West, Arab regimes close to arming Syrian rebels

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West, Arab regimes close to arming Syrian rebels
Published 22-05-2013, 12:21

Dmitry Babich

Dmitry Babich is a political analyst with the Voice of Russia radio station

At their latest gathering in Amman in Jordan, the nations known as the Friends of Syria accused Russia and Iran of supplying the regime of the Syrian President Bashar al-Assad with modern arms. The actual situation, however, is very different. It is Assad’s Western and Arab foes who rush support, including arms, to one of the sides in the civil war in Syria. 

According to Le Figaro, some 800 Jihadists from the EU have already joined the Syrian rebel group Jabhat al-Nusra, which is a known affiliate of Al Qaeda. Hundreds came from Kosovo, about 100, from the UK, up to 80, from Belgium and dozens from other EU countries including Denmark, Ireland and Germany.

Undeterred by blood-curdling pictures of cannibalism on the rebel side and forgetful of human rights of which it is a great champion in other instances, the EU is also expected to consider proposals to lift its embargo on arms supplies to Syria at a meeting of its foreign ministers scheduled for next Monday.

We have an opinion from the Algerian journalist and Middle East affairs analyst Nabila Ramdani:

"Syria is a Sunni-Shia faultline, with its Shia community drawing support from Iran and Lebanon’s Hezbollah, and its Sunni community, mostly from Saudi Arabia. The Saudis are after Sunni domination across the Muslim world. The West has apparently weighed in on their side. Its propaganda feverishly demonizes both Iran and Hezbollah."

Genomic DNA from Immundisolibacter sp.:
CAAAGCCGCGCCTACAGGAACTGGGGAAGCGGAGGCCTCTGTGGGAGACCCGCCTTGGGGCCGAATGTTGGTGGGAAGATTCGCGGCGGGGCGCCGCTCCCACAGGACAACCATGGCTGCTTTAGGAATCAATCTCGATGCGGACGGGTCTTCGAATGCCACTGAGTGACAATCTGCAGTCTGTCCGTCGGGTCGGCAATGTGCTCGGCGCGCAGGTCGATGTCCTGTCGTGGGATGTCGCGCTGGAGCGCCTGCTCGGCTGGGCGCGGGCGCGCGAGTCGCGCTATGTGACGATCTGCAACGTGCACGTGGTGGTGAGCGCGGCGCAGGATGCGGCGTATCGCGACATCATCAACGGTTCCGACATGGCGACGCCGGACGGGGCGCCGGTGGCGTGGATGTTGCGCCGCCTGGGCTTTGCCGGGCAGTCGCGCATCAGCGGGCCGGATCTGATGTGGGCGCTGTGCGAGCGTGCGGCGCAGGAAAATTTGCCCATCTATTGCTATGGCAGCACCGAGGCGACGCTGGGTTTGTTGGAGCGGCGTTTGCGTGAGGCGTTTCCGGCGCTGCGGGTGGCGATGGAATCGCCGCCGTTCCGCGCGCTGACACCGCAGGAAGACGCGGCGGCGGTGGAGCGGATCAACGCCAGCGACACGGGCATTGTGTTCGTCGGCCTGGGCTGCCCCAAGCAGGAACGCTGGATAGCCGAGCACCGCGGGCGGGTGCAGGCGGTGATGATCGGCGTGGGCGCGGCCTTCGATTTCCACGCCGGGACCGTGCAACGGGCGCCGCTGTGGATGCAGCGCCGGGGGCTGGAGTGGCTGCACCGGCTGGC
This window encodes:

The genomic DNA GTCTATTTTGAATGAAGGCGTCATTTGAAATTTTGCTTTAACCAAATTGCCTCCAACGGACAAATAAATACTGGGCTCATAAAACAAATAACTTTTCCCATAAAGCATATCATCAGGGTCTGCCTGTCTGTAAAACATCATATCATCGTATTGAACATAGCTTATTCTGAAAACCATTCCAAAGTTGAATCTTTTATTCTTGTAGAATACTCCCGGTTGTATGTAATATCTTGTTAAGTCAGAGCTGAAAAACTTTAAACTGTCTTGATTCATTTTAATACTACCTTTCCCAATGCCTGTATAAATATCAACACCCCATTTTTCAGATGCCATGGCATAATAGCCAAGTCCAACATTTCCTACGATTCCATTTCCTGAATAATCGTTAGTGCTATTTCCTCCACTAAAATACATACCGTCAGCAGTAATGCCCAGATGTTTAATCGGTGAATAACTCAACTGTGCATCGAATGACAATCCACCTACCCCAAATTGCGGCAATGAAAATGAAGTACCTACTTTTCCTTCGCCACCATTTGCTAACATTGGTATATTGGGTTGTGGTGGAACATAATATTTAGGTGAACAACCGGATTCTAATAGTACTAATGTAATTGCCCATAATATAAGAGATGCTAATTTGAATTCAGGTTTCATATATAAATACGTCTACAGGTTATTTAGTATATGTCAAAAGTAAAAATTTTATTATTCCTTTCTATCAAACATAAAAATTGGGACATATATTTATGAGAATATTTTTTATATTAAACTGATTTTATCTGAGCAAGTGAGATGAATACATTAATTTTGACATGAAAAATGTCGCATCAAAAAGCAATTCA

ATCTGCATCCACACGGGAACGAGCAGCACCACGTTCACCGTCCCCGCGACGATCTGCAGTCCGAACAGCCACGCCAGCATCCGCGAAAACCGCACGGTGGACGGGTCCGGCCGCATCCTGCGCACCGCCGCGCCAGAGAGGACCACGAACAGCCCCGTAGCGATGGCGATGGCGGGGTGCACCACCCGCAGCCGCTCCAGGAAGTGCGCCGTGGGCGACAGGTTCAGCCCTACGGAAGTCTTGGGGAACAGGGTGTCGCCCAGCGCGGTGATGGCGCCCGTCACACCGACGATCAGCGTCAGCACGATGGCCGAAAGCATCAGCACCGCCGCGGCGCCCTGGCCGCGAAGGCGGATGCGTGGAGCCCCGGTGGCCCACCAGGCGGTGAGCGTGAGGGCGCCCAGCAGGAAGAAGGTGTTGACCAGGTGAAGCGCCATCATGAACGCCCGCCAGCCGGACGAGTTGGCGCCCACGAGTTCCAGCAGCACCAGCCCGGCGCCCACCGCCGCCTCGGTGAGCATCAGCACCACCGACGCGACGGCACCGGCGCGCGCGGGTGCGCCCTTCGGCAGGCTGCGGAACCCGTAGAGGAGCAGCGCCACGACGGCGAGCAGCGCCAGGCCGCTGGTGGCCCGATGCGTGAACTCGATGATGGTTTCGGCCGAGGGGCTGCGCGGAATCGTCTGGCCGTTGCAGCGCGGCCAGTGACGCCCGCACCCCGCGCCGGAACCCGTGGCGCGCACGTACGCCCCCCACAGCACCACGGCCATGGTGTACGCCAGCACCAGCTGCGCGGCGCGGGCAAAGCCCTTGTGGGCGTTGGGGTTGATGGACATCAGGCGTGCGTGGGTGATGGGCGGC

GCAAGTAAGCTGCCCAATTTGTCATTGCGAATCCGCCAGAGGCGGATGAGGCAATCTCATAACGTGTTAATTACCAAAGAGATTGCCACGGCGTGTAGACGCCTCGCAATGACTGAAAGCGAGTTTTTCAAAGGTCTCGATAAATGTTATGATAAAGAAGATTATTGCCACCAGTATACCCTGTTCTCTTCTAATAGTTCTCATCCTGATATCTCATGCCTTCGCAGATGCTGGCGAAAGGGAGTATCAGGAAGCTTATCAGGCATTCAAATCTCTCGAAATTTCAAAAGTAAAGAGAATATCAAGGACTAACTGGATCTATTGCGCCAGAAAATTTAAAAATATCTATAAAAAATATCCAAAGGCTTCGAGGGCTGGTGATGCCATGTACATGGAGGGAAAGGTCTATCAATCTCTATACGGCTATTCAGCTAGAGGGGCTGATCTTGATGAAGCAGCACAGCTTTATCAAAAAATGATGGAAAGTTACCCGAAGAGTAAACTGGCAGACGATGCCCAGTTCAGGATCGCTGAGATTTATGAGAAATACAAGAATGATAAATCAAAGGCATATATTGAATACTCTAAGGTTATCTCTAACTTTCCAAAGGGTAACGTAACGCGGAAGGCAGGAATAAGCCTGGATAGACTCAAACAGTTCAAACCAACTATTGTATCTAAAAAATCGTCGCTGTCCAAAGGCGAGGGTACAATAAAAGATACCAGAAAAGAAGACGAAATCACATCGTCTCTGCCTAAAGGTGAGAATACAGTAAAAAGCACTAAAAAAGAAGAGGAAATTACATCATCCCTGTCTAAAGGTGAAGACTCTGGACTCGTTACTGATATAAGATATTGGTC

Professor Mohammed Morandi of the University of Teheran expounds on the matter:


"Radicalism in the Middle East is being nurtured by regimes like Saudi Arabia and Qatar. By backing these regimes, the US becomes the main backer of Middle East terrorism."


As matters stand now, Saudi and Qatari money buy arms which reaches the Syrian rebels by way of Lebanon, Jordan, and first and foremost, Turkey.

At their meeting on May 27, the EU foreign ministers will also look into how their countries should tackle the homeward influx of Jihadists with an experience of the war in Syria. Prosecuting these gents will be difficult, because it’s their archfoe Assad who is the West’s bad guy in Syria. His regime, meanwhile, relies on broad popular support and is showing no sign of being on its way out.

Voice of Russia

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